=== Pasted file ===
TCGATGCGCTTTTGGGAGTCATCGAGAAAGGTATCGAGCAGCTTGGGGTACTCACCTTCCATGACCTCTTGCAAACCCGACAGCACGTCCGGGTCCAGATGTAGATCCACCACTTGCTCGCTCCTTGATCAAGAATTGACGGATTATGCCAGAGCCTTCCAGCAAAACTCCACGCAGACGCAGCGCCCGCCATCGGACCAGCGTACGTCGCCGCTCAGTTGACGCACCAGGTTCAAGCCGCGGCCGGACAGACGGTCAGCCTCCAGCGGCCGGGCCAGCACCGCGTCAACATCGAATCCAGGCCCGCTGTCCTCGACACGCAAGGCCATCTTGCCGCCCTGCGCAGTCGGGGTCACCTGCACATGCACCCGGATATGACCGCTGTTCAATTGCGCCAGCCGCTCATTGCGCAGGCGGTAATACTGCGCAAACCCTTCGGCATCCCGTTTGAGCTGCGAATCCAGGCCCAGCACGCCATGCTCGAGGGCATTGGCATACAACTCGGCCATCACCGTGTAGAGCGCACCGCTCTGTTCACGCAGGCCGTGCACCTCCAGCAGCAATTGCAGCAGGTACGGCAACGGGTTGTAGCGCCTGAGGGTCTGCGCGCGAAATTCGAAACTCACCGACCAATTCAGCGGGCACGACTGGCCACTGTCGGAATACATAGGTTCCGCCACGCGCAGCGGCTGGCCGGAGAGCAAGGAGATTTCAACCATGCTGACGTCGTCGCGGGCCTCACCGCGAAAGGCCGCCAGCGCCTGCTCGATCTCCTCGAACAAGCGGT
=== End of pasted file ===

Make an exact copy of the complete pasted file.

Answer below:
TCGATGCGCTTTTGGGAGTCATCGAGAAAGGTATCGAGCAGCTTGGGGTACTCACCTTCCATGACCTCTTGCAAACCCGACAGCACGTCCGGGTCCAGATGTAGATCCACCACTTGCTCGCTCCTTGATCAAGAATTGACGGATTATGCCAGAGCCTTCCAGCAAAACTCCACGCAGACGCAGCGCCCGCCATCGGACCAGCGTACGTCGCCGCTCAGTTGACGCACCAGGTTCAAGCCGCGGCCGGACAGACGGTCAGCCTCCAGCGGCCGGGCCAGCACCGCGTCAACATCGAATCCAGGCCCGCTGTCCTCGACACGCAAGGCCATCTTGCCGCCCTGCGCAGTCGGGGTCACCTGCACATGCACCCGGATATGACCGCTGTTCAATTGCGCCAGCCGCTCATTGCGCAGGCGGTAATACTGCGCAAACCCTTCGGCATCCCGTTTGAGCTGCGAATCCAGGCCCAGCACGCCATGCTCGAGGGCATTGGCATACAACTCGGCCATCACCGTGTAGAGCGCACCGCTCTGTTCACGCAGGCCGTGCACCTCCAGCAGCAATTGCAGCAGGTACGGCAACGGGTTGTAGCGCCTGAGGGTCTGCGCGCGAAATTCGAAACTCACCGACCAATTCAGCGGGCACGACTGGCCACTGTCGGAATACATAGGTTCCGCCACGCGCAGCGGCTGGCCGGAGAGCAAGGAGATTTCAACCATGCTGACGTCGTCGCGGGCCTCACCGCGAAAGGCCGCCAGCGCCTGCTCGATCTCCTCGAACAAGCGGT